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Child abuse awareness sought

April was Child Abuse Awareness and Prevention Month and several local entities teamed up to get the word out about the problem of child abuse in Butler County.

On April 25 at the Greenville YMCA, representatives from the Butler County Multiple Disciplinary Team gathered at the Y to talk about the issue and hold a balloon release to draw attention to the problem. Butler County Multiple Disciplinary Team in comprised of members from Safe Harbor, the District Attorney’s Office, Department of Human Resources and local law enforcement. The group is working together to learn more about what they can do to help child in abusive situations.

“We’re going to try and make this a little bit bigger every year,” Tina Caver of the Greenville YMCA said. “We want to raise awareness. We have pledge cards and wrist bands to wear.”

On the pledge cards, signees are asked to pledge to use their voice to let other adults know that protection is our responsibility, to be a trusted adult to children, to know the facts about child sexual abuse, to be an active bystander if they see someone crossing boundaries, to insist organizations in the community have protection policies and to change our culture to be one that protects children and puts them first and to protect children from sexual abuse.

In 2018, Butler County worked 147 reports of child abuse or neglect involving 225 children. In Alabama there were 38,911 reports involving 58,451 children. This year so far, according to DHR records, Butler County has worked 80 reports involving 92 children thus far in 2019.

DA Charlotte Tesmer shared sentences that abusers in the area had received.

“One sexual abuser received 45 years for a sodomy case,” Tesmer said. “We finally brought to trial Deandre Lee, who had murdered two young children (and an adult in Lowndes County). He got six life without parole sentences. We also had one in Butler County where the victims were adults when we tried the case. The abuse took place over several years when they were younger. He received four life sentences plus 140 years. We also had a case here in Butler County where tow young children were horribly abused. We received two life sentences and 160 years on this. Because of some of his charges, he will serve 20 years day for day. The parole board cannot let him out before then. Through the work of the team in all of the counties we received those sentences and we’re proud of the sentences.”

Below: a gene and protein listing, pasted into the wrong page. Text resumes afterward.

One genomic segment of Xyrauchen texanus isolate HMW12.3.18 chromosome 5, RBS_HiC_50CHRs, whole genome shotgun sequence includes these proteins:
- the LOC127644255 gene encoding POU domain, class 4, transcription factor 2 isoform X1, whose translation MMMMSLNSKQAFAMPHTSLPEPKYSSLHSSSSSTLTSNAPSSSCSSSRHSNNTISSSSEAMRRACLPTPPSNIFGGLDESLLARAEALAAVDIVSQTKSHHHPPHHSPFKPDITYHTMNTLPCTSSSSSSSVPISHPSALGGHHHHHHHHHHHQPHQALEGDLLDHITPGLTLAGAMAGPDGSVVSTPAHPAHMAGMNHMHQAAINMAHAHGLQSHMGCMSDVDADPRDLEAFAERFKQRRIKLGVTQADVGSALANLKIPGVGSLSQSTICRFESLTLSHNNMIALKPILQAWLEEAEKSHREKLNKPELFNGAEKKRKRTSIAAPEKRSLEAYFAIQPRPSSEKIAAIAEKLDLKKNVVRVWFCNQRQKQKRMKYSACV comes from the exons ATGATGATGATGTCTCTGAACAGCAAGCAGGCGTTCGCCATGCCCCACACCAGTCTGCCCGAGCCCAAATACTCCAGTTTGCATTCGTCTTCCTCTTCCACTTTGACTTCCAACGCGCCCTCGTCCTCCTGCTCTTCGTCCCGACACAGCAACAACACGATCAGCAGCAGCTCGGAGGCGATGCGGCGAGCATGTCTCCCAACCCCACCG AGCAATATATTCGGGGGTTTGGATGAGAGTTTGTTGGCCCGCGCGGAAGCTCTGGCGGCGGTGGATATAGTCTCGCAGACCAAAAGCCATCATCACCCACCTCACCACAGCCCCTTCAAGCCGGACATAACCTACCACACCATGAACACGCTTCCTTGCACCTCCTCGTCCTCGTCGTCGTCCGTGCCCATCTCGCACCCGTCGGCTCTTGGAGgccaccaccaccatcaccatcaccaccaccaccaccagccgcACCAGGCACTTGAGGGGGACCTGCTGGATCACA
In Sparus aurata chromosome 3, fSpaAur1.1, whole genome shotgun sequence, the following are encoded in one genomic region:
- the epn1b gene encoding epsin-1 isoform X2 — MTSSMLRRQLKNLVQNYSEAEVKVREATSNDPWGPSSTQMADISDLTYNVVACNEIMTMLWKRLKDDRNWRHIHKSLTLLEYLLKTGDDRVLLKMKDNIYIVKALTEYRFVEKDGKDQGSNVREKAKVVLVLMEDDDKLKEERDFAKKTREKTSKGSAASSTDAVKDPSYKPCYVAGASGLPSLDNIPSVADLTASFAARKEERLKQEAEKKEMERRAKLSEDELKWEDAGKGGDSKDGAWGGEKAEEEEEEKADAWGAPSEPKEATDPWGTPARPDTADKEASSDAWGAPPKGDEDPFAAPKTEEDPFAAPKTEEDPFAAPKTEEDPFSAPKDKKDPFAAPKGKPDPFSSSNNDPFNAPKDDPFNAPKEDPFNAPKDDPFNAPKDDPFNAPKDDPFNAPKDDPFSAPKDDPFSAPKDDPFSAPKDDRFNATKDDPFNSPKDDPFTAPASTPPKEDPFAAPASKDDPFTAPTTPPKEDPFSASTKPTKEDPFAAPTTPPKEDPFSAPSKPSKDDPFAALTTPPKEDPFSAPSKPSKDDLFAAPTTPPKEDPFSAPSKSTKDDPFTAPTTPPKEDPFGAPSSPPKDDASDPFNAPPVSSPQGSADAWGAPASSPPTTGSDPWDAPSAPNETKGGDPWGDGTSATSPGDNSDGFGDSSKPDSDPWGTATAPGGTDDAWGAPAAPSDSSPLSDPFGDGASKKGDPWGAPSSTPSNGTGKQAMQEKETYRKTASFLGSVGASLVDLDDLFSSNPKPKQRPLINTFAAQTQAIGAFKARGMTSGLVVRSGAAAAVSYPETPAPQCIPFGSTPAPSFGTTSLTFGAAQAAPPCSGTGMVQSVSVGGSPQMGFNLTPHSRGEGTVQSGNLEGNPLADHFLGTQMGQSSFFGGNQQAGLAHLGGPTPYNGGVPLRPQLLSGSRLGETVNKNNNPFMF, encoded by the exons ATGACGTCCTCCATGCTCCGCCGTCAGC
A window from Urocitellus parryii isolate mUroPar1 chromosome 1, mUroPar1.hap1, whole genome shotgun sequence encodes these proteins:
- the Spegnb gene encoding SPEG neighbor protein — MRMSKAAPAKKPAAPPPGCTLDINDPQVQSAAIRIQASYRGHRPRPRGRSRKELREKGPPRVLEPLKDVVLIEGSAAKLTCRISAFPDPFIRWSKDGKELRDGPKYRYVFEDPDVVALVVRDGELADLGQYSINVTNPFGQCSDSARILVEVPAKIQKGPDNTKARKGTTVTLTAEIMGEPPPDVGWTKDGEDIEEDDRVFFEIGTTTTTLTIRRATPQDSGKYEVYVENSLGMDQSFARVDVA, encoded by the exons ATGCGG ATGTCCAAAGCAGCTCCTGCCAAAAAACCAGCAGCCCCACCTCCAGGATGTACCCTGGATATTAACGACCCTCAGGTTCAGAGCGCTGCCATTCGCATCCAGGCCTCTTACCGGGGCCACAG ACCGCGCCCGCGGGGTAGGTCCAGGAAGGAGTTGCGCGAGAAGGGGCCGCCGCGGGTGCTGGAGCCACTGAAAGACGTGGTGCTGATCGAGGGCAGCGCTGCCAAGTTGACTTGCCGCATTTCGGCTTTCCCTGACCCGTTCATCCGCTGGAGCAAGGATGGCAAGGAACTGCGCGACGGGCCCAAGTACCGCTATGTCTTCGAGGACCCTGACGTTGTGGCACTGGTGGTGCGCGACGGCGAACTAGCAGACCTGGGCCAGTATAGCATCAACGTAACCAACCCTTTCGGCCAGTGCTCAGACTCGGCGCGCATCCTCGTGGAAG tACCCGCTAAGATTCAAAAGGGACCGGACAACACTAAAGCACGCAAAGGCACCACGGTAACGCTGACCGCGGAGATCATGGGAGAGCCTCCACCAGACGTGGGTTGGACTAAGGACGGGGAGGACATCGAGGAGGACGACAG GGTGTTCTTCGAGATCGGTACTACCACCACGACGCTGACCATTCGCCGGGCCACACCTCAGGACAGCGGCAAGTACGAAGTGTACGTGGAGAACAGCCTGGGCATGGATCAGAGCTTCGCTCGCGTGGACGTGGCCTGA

Greenville Police Chief Justin Lovvorn said he began work with the team when he was an investigator.

“It’s been an invaluable resource to us,” he said. “Our future is in our children and we’re not taking care of them, we’re not taking care of our future.  To put things together in one place with Safe Harbor, the District Attorney’s Office and DHR and to have everyone cooperating not only makes for a very solid prosecution. But it ensures that the victim’s are getting everything they need. We’re proud to be a part of this and to support all of these other agencies.”

Kathy Smith, executive director of Safe Harbor also spoke about need for a group like the Butler County Multiple Disciplinary Team.

“We’re thankful that the YMCA had a national initiative during this month to bring awareness to child abuse issues,” Smith said. “We conduct forensic interviews, and have counseling and therapy session for children that allege abuse and harm in some way or are witnesses of crime. We do that in a childfree independent setting. We do this to ensure the safety of the child.”

Safe Harbor recently invested $13,000 in a video monitoring system to help with investigation and prosecution of cases.  Part of the funding came from a state grant but matching funds come from fundraisers in the area.